FINDING ANALOG JOYS IN A DIGITAL LIFE

Who would have guessed that in 2021 our fingers would sometimes get the most exercise in a day out of all parts of the body. Typing, texting, scrolling, and pretty much every type of button-pushing comes from the digits attached to our hands, and it seems more and more unrealistic to see a day where we are not tethered to a device for at least half of the day. So tap tap away. Sure, you’d be living in the stone age if you tried to argue it’s not a digital world. With work from home, Facetime/Zoom, and every social media platform, the digital world is actually required for most career paths and lifestyles. In school as a child you practiced handwriting and cursive, but it wouldn’t be shocking to see less focus on this and more on typing and other technological practices. So while the world is spinning on its axis and your world is spinning in your pocket, it’s definitely nice to find ways to unplug and go analog. Sans technology.

We’ve covered all the benefits of reading. So we can skip that one. But if you need to be convinced why you need to start picking up books, magazines, or any published works, head over HERE + HERE.

A great source of analog enjoyment comes in two forms but is rooted in an age-old elementary school practice: writing. We often write texts, emails, pretty much any form of communication. But try writing maybe in a journal instead of writing a status update. Jot down thoughts or ideas and put pen to paper. Take meeting notes or notes for class in a notebook or on a pad. It’ll keep your handwriting a little less sloppy and also instill the information into your brain better if you are trying to memorize or really compute something. Secondly, and this is way less practiced than the first, is writing for communication. Obviously you wouldn’t want to send something urgent through the postal service, but writing thank you cards, sending birthday cards, or holiday cards christened with your handwriting can go a long way. It sends a sweet message and you’ll also feel great when the recipient acknowledges the effort that went into not only writing but getting the handwritten letter to them.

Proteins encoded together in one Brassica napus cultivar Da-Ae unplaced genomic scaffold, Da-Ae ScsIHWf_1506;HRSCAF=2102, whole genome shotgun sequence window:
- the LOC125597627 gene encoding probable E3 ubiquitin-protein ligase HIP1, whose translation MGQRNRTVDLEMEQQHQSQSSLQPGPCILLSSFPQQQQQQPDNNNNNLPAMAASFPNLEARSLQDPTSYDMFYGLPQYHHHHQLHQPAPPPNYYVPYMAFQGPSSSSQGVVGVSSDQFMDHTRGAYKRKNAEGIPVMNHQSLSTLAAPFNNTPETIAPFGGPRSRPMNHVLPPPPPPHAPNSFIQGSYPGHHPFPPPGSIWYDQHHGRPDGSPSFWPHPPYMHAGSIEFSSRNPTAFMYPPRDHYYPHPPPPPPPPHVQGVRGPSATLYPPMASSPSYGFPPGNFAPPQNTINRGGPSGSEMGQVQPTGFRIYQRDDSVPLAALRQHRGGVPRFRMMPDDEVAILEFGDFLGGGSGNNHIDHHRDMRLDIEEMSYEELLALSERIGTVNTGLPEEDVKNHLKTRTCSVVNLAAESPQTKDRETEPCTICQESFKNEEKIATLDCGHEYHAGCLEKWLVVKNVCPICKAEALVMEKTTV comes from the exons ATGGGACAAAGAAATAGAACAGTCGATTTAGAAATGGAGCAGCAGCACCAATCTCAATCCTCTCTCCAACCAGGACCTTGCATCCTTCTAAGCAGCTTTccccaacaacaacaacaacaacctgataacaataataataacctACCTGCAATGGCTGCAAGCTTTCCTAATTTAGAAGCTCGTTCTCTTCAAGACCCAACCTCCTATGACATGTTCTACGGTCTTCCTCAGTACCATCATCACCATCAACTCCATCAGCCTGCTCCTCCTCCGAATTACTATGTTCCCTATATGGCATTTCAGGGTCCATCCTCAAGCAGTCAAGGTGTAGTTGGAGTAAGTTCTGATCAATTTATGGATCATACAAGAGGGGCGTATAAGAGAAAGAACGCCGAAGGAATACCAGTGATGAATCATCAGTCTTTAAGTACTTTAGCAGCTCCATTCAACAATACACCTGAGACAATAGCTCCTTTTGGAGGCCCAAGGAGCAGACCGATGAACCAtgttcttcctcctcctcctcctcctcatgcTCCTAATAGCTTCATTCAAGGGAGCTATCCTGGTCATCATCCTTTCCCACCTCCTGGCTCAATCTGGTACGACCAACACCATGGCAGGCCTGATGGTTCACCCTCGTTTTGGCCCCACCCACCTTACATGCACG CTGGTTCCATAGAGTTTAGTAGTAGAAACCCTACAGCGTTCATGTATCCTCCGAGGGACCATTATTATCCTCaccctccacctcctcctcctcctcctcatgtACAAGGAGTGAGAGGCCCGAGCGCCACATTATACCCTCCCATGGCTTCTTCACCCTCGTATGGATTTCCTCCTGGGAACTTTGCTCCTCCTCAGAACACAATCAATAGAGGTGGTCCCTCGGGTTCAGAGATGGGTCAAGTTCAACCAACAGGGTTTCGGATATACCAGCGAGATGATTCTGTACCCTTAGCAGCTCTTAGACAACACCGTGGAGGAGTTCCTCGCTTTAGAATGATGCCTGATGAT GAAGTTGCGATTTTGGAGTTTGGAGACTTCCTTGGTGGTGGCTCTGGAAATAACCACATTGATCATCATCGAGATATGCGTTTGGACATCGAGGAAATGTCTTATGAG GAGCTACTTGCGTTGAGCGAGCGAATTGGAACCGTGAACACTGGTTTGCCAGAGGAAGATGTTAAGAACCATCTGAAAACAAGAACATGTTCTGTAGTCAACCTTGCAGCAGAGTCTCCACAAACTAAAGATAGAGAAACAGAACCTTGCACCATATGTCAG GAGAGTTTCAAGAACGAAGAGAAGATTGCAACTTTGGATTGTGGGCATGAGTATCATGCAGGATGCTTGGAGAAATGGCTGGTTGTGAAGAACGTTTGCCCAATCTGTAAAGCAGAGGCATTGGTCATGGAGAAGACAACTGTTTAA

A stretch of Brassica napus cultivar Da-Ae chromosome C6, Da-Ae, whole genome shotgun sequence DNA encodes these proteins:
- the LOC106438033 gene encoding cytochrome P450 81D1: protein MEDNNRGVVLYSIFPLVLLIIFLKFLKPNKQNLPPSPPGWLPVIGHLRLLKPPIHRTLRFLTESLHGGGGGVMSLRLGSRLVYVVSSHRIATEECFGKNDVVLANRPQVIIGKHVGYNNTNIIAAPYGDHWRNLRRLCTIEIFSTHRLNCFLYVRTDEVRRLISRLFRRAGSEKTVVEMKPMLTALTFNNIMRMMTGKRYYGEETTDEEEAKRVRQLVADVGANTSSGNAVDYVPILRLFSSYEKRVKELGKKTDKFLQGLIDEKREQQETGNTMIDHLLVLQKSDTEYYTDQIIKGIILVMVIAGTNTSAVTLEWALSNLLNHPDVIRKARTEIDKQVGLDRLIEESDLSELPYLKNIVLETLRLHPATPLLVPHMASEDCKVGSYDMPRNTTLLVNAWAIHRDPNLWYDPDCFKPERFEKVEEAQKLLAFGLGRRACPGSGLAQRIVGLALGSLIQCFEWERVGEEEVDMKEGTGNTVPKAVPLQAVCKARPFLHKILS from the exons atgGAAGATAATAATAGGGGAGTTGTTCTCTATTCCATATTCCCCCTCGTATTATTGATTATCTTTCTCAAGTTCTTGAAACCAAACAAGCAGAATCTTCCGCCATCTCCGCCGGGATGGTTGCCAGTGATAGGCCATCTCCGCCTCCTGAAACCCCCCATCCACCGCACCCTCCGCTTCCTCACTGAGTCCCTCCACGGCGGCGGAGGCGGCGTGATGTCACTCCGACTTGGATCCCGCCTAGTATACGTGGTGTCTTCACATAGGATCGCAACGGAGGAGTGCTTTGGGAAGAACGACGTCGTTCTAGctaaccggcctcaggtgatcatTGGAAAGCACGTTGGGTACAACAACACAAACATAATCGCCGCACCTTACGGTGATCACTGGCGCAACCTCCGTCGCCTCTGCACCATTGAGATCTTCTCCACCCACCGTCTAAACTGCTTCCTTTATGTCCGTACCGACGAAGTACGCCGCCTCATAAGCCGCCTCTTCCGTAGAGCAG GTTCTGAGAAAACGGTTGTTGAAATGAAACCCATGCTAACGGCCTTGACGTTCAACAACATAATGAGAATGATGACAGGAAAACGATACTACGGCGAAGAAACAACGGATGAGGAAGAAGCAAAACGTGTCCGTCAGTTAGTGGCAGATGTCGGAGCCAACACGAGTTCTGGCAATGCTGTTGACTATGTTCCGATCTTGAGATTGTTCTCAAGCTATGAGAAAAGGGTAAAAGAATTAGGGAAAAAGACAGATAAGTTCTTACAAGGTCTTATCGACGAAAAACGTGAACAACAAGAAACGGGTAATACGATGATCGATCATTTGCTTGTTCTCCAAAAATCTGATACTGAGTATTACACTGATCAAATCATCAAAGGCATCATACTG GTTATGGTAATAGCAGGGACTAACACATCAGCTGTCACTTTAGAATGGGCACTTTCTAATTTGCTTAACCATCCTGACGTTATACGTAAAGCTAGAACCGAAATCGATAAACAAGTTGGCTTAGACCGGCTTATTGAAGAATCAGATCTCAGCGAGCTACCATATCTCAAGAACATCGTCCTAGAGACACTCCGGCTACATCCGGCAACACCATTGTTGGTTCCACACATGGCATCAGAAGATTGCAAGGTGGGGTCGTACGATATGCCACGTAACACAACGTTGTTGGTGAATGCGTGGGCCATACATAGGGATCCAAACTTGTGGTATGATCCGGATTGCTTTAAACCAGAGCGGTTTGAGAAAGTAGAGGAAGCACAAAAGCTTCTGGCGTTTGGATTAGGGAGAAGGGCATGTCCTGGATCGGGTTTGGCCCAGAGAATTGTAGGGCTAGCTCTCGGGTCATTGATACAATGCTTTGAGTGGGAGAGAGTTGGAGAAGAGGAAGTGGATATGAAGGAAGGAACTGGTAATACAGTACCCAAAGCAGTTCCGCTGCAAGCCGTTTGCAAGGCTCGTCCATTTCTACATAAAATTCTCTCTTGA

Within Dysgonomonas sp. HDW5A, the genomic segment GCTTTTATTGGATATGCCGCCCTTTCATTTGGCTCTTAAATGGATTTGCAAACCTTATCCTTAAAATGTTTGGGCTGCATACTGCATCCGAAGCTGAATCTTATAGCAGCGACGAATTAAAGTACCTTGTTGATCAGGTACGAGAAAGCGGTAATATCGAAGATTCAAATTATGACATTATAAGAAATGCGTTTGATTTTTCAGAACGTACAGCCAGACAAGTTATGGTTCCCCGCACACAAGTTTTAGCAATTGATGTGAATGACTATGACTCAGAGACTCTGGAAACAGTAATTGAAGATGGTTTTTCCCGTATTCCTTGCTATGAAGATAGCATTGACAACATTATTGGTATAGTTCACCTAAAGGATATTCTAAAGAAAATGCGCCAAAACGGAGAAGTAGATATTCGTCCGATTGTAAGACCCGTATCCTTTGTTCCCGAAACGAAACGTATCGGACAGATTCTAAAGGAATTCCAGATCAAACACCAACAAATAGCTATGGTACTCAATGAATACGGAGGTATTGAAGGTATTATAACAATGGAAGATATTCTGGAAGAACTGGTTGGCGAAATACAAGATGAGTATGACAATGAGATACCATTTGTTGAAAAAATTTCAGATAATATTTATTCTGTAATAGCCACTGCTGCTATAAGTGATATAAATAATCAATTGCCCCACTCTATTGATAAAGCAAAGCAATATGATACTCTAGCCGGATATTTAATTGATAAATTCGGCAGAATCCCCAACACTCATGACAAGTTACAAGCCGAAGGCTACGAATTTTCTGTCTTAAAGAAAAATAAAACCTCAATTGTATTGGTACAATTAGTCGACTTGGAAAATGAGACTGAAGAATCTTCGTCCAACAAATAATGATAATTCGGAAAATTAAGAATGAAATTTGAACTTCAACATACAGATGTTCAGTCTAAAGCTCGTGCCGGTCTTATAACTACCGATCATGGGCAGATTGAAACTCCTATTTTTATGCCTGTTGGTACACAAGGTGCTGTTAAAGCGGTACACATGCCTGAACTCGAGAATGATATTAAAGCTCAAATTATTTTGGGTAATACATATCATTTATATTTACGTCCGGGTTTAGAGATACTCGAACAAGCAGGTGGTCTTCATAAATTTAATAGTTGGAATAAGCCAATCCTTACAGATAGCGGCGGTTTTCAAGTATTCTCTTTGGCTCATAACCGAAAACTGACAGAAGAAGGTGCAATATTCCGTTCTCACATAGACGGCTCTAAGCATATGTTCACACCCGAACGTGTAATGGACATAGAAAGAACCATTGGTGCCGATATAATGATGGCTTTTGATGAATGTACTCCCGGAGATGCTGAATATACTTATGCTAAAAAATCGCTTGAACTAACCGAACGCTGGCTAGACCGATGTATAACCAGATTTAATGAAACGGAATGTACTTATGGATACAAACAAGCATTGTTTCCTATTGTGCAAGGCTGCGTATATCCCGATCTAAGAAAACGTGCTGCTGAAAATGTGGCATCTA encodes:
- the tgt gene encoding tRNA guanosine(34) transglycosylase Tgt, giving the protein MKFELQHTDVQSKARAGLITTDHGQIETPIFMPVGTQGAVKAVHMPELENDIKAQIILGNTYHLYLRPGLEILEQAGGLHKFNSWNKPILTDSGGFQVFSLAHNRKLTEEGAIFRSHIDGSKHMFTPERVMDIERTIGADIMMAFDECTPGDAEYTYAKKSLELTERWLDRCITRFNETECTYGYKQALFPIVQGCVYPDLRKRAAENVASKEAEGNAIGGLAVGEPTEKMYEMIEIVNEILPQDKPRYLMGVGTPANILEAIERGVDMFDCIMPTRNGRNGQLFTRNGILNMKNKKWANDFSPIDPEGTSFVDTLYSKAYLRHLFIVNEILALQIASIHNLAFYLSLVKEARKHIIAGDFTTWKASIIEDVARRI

While we can be displeased with our technology overload in our lives, one thing we can thank the latest tech boom for is the ability for pretty much everyone to have a high powered camera in their pocket. With the newest iPhones taking amazing quality photos, we can thank Apple for letting us easily capture life’s moments at a moment’s notice. But one analog practice that has been gaining increasing popularity and serves a similar purpose is the use of film cameras. With a recognizable grain and “warmth” to the photos, it seems like more and more people are picking up film cameras to capture some of the ups and downs of this thing we call life. It can be rather relaxing shooting film, and really help you detach from the day to day responsibilities- especially if you leave the phone at home.  But if you have to, bring the phone with you to secure a backup shot in case you were out of focus or didn’t load the film properly. With analog practices comes many mistakes, as there is no correction service to rely on. 

While there are only two suggestions, both are easy to enact. Okay, so you might need to purchase a film camera. If that’s the case, try writing first. But hunting for a vintage camera is fun. It’ll bring you to thrift stores and good wills to find a steal, and you’ll feel a sense of accomplishment if you strike gold. For now, that’s all we have for you. More analog things we have spoken about on this site, working out and surfing, also are great options to get away from the grid. And there are hundreds of more things you can do. But for now, give one of the above practices a go.

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